At 10 years old, Dennis had already survived the loss of his mother, malnutrition and neglect. But today at 15 years, his and his brother’s lives have been changed by a simple gift – a gift of goats.
In 2008, George found himself in his 60’s, widowed and left with two children, aged 10 and 8 years. His wife had died when his youngest was only 8 months old. Having no means himself, the baby and his older brother Dennis, were sent to be cared for by George’s sisters.
However, when the brothers were returned, his once robust babes were so malnourished that the owner of the land on which they are squatters, provided free milk and medical care in an act of mercy for the family. The land owner then hired George to care of his own crops, but in exchange for living on the land.
Dennis lives with his father George and his brother in a home of two rooms of mud, stick and old iron sheeting. The father shares a mat with his children under the one mosquito net they own to save them from the ravishes of malaria. The second room is used for ancestral worship, a less than antique net drapes loosely over the doorway, dragging on the dirt floor of his home and providing a separation to what George holds sacred.
This small family will harvest what produce the wild pigs have left them from their small garden – mostly beans- and sell them to pay for school fees and basic necessities. But the income is never enough.
In late 2008, Dennis and his family were given two goats from Salama SHIELD Foundation. Dennis’ chest was swollen with pride at his new possessions. George has dreamt of having a herd of goats one day as something to leave to his children. He knows his days with them are numbered.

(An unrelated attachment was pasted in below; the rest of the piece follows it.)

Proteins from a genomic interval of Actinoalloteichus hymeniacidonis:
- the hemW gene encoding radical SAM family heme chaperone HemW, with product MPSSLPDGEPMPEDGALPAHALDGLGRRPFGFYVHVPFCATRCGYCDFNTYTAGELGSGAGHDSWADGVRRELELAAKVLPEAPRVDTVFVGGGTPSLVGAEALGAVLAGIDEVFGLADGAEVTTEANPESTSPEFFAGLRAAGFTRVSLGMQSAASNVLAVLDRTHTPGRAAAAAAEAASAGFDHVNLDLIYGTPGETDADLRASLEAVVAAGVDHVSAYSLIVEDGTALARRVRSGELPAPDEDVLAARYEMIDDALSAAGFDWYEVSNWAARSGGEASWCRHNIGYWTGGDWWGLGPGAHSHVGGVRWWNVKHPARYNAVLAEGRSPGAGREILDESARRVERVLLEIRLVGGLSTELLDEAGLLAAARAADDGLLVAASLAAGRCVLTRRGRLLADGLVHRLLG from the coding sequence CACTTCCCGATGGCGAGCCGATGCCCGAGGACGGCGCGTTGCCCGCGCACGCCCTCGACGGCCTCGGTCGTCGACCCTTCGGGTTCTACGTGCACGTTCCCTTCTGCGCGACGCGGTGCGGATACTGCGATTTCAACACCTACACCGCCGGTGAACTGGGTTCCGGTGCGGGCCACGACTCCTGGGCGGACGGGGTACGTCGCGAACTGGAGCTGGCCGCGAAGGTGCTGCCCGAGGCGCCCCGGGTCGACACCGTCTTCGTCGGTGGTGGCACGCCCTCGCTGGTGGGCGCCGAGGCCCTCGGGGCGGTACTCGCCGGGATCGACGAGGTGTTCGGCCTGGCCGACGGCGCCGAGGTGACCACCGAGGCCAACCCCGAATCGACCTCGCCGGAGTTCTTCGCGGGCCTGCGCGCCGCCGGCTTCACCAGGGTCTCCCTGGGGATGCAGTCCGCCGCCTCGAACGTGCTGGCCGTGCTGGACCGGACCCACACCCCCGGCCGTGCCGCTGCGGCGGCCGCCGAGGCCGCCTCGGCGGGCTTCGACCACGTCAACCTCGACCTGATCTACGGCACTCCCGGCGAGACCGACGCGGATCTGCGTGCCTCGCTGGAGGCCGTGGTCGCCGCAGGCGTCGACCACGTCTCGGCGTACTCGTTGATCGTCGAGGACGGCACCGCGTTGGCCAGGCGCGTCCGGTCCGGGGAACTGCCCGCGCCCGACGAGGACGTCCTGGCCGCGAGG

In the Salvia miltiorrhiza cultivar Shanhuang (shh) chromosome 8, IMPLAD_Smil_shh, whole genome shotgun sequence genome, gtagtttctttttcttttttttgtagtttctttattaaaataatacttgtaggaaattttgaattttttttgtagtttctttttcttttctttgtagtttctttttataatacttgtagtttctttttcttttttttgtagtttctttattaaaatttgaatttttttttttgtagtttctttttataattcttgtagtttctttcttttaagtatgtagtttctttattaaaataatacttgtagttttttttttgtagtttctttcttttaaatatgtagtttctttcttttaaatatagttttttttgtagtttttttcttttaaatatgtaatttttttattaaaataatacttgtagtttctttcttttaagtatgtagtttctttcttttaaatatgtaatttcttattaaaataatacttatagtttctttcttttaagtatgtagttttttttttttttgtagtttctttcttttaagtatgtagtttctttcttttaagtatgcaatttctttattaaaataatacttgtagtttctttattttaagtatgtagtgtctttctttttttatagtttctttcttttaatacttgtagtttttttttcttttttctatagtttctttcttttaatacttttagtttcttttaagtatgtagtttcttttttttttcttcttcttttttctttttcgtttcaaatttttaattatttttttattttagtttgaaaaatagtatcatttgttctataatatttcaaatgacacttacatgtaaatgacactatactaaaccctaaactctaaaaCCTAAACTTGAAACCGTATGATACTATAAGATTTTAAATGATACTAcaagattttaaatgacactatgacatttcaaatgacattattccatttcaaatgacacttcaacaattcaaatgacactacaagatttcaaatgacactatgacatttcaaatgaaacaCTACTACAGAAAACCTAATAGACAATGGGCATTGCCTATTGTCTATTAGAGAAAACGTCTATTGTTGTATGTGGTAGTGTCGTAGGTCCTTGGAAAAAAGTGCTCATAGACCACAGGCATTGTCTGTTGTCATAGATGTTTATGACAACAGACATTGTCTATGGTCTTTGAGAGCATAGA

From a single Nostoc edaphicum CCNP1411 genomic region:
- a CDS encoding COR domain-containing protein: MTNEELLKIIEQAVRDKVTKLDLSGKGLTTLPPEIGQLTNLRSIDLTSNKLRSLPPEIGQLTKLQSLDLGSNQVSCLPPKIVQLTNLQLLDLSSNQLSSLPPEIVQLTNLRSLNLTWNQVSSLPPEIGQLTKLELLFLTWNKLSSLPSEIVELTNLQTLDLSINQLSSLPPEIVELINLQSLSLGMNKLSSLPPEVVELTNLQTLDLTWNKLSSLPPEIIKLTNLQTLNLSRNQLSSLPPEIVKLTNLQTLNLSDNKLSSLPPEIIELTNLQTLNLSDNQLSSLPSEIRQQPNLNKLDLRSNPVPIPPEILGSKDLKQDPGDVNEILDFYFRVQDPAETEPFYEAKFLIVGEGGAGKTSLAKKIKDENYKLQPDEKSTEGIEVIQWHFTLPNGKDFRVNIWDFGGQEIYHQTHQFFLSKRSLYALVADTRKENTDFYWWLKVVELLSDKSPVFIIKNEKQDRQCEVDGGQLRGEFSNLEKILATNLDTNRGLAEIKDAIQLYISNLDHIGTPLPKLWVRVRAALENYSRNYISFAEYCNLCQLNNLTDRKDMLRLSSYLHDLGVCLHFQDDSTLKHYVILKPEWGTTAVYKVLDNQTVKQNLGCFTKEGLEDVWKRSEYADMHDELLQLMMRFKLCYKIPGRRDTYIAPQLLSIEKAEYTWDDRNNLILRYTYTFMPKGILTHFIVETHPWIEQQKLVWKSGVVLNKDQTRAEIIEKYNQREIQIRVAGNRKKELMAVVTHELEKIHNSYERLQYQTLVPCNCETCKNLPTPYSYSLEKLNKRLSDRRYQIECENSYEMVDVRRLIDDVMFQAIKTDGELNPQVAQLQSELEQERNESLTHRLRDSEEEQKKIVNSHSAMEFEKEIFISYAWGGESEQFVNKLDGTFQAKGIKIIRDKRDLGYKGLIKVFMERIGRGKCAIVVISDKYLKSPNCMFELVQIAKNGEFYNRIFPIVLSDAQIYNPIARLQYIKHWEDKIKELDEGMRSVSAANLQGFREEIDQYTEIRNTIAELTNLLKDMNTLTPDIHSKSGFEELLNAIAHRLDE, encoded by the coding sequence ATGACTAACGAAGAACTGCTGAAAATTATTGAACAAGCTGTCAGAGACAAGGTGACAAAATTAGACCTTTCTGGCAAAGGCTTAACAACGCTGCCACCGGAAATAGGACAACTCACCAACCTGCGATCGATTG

George and Dennis both know that these goats will provide offspring, and one day meat to the family, and for George – a longed for inheritance for his sons.
Dennis Assimwe is today 15 years old and his goats have multiplied enough that four goats have been sold over the past two years. The goats were sold by George to provide school fees and supplies for Dennis and his brother; a dowry for a new wife; and bedding for each of his sons, so they no longer had to share blankets with their father. The goats have all since been replaced by new offspring. The herd and Dennis’ inheritance is growing.
Dennis’ new stepmother cares well for her two stepsons, treating them as her own biological children. And although the newer bedding is already showing signs of wear and needs replacing soon, the family now has collateral for future expenses and schooling. They continue to grow and harvest beans to sustain themselves through the dry months.
George has given up his second and sacred room of the home, to keep the goats safe and secure. Although he has been encouraged for the sake of the children’s health, to construct a pen outside, his age is now slowing him down. He is no longer able to work.
Dennis and his family now have collateral, enough money for food, school fees and clothing and a brighter future.